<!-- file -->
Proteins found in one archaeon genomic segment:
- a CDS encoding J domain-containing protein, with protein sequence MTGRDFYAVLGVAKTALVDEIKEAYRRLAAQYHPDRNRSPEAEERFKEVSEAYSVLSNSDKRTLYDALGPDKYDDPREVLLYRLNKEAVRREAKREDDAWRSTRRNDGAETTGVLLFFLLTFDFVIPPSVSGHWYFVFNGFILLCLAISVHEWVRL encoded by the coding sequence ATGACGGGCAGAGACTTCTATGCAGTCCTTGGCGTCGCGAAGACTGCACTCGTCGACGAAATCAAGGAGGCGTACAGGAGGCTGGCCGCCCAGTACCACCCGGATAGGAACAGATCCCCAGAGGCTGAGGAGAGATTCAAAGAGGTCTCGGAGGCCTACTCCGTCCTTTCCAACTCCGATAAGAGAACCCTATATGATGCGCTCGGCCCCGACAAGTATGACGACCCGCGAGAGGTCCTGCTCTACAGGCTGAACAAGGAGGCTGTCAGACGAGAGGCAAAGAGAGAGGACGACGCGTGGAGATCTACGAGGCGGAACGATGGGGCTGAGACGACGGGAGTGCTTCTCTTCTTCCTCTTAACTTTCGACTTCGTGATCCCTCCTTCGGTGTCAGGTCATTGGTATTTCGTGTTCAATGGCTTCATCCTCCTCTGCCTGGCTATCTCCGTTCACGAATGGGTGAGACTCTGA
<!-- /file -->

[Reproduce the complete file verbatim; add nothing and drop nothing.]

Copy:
Proteins found in one archaeon genomic segment:
- a CDS encoding J domain-containing protein, with protein sequence MTGRDFYAVLGVAKTALVDEIKEAYRRLAAQYHPDRNRSPEAEERFKEVSEAYSVLSNSDKRTLYDALGPDKYDDPREVLLYRLNKEAVRREAKREDDAWRSTRRNDGAETTGVLLFFLLTFDFVIPPSVSGHWYFVFNGFILLCLAISVHEWVRL encoded by the coding sequence ATGACGGGCAGAGACTTCTATGCAGTCCTTGGCGTCGCGAAGACTGCACTCGTCGACGAAATCAAGGAGGCGTACAGGAGGCTGGCCGCCCAGTACCACCCGGATAGGAACAGATCCCCAGAGGCTGAGGAGAGATTCAAAGAGGTCTCGGAGGCCTACTCCGTCCTTTCCAACTCCGATAAGAGAACCCTATATGATGCGCTCGGCCCCGACAAGTATGACGACCCGCGAGAGGTCCTGCTCTACAGGCTGAACAAGGAGGCTGTCAGACGAGAGGCAAAGAGAGAGGACGACGCGTGGAGATCTACGAGGCGGAACGATGGGGCTGAGACGACGGGAGTGCTTCTCTTCTTCCTCTTAACTTTCGACTTCGTGATCCCTCCTTCGGTGTCAGGTCATTGGTATTTCGTGTTCAATGGCTTCATCCTCCTCTGCCTGGCTATCTCCGTTCACGAATGGGTGAGACTCTGA